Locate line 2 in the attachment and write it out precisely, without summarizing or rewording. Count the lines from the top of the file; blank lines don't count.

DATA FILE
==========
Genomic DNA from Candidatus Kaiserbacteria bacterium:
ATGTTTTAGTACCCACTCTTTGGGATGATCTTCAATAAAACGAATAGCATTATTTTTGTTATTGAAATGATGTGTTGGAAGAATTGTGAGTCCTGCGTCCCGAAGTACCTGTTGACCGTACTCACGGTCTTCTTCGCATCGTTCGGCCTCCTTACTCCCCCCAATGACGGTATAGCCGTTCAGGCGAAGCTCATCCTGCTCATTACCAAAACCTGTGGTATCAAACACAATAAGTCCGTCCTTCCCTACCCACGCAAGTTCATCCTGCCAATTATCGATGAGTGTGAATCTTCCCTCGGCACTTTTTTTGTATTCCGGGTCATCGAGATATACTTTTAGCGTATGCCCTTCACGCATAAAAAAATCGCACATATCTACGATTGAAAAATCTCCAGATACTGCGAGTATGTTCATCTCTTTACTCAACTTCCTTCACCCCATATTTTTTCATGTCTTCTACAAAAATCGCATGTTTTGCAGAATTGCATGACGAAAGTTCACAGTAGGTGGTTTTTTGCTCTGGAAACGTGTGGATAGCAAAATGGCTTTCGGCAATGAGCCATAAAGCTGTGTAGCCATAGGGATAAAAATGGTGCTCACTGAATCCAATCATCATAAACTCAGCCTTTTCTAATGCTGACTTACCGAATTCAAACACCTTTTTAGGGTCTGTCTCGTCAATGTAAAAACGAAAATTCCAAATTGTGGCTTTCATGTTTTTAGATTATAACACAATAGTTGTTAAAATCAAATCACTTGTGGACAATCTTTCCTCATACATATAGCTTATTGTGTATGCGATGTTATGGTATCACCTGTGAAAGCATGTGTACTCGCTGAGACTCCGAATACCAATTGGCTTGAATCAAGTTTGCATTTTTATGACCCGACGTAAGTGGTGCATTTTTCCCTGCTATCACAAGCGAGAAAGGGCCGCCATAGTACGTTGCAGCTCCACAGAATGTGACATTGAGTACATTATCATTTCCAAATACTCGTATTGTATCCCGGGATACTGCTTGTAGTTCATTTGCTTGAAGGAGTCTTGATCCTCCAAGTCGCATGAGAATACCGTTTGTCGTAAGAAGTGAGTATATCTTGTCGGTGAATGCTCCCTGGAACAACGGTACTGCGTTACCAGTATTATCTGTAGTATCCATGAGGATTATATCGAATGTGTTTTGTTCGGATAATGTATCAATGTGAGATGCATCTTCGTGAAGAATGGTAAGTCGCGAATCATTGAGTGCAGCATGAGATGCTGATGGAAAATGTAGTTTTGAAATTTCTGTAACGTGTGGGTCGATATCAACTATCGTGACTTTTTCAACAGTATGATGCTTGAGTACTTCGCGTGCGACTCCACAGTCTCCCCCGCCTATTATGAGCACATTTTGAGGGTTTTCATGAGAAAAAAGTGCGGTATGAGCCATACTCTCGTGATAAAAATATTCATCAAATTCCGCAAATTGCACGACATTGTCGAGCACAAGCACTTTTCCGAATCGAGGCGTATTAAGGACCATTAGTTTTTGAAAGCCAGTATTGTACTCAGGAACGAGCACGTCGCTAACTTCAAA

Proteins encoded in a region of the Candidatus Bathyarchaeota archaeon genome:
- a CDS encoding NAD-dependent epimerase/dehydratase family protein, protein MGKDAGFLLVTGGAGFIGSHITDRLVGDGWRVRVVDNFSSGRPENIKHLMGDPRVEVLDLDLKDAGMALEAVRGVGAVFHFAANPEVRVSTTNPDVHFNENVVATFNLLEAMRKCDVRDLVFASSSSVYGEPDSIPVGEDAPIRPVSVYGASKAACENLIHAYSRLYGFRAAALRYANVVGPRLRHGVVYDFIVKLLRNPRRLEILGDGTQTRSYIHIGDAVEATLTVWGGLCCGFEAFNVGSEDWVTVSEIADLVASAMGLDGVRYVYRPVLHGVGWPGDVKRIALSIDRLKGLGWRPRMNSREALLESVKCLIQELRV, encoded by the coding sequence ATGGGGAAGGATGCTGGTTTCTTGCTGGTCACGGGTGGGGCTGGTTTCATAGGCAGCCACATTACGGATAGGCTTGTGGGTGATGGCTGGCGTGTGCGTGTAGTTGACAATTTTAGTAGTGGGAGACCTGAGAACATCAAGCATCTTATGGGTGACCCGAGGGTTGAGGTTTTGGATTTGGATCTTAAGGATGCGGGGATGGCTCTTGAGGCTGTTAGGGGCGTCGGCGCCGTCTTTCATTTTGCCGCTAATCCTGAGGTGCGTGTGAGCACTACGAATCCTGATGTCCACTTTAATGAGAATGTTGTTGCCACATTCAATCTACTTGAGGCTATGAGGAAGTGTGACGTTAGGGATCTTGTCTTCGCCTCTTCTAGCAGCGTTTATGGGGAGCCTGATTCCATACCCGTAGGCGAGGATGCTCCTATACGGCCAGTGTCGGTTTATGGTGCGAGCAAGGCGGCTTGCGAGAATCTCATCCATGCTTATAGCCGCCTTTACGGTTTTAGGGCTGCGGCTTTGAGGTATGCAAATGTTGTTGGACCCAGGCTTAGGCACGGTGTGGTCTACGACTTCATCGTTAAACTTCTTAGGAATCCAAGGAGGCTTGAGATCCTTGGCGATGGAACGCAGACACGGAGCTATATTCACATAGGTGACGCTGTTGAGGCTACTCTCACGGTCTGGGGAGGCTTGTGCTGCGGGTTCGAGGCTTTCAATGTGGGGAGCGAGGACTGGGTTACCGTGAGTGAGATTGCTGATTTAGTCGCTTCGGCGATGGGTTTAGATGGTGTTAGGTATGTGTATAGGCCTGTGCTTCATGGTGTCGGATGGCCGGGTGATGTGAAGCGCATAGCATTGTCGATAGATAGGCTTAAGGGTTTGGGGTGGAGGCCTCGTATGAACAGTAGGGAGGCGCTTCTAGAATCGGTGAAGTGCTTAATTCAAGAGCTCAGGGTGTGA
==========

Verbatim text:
ATGTTTTAGTACCCACTCTTTGGGATGATCTTCAATAAAACGAATAGCATTATTTTTGTTATTGAAATGATGTGTTGGAAGAATTGTGAGTCCTGCGTCCCGAAGTACCTGTTGACCGTACTCACGGTCTTCTTCGCATCGTTCGGCCTCCTTACTCCCCCCAATGACGGTATAGCCGTTCAGGCGAAGCTCATCCTGCTCATTACCAAAACCTGTGGTATCAAACACAATAAGTCCGTCCTTCCCTACCCACGCAAGTTCATCCTGCCAATTATCGATGAGTGTGAATCTTCCCTCGGCACTTTTTTTGTATTCCGGGTCATCGAGATATACTTTTAGCGTATGCCCTTCACGCATAAAAAAATCGCACATATCTACGATTGAAAAATCTCCAGATACTGCGAGTATGTTCATCTCTTTACTCAACTTCCTTCACCCCATATTTTTTCATGTCTTCTACAAAAATCGCATGTTTTGCAGAATTGCATGACGAAAGTTCACAGTAGGTGGTTTTTTGCTCTGGAAACGTGTGGATAGCAAAATGGCTTTCGGCAATGAGCCATAAAGCTGTGTAGCCATAGGGATAAAAATGGTGCTCACTGAATCCAATCATCATAAACTCAGCCTTTTCTAATGCTGACTTACCGAATTCAAACACCTTTTTAGGGTCTGTCTCGTCAATGTAAAAACGAAAATTCCAAATTGTGGCTTTCATGTTTTTAGATTATAACACAATAGTTGTTAAAATCAAATCACTTGTGGACAATCTTTCCTCATACATATAGCTTATTGTGTATGCGATGTTATGGTATCACCTGTGAAAGCATGTGTACTCGCTGAGACTCCGAATACCAATTGGCTTGAATCAAGTTTGCATTTTTATGACCCGACGTAAGTGGTGCATTTTTCCCTGCTATCACAAGCGAGAAAGGGCCGCCATAGTACGTTGCAGCTCCACAGAATGTGACATTGAGTACATTATCATTTCCAAATACTCGTATTGTATCCCGGGATACTGCTTGTAGTTCATTTGCTTGAAGGAGTCTTGATCCTCCAAGTCGCATGAGAATACCGTTTGTCGTAAGAAGTGAGTATATCTTGTCGGTGAATGCTCCCTGGAACAACGGTACTGCGTTACCAGTATTATCTGTAGTATCCATGAGGATTATATCGAATGTGTTTTGTTCGGATAATGTATCAATGTGAGATGCATCTTCGTGAAGAATGGTAAGTCGCGAATCATTGAGTGCAGCATGAGATGCTGATGGAAAATGTAGTTTTGAAATTTCTGTAACGTGTGGGTCGATATCAACTATCGTGACTTTTTCAACAGTATGATGCTTGAGTACTTCGCGTGCGACTCCACAGTCTCCCCCGCCTATTATGAGCACATTTTGAGGGTTTTCATGAGAAAAAAGTGCGGTATGAGCCATACTCTCGTGATAAAAATATTCATCAAATTCCGCAAATTGCACGACATTGTCGAGCACAAGCACTTTTCCGAATCGAGGCGTATTAAGGACCATTAGTTTTTGAAAGCCAGTATTGTACTCAGGAACGAGCACGTCGCTAACTTCAAA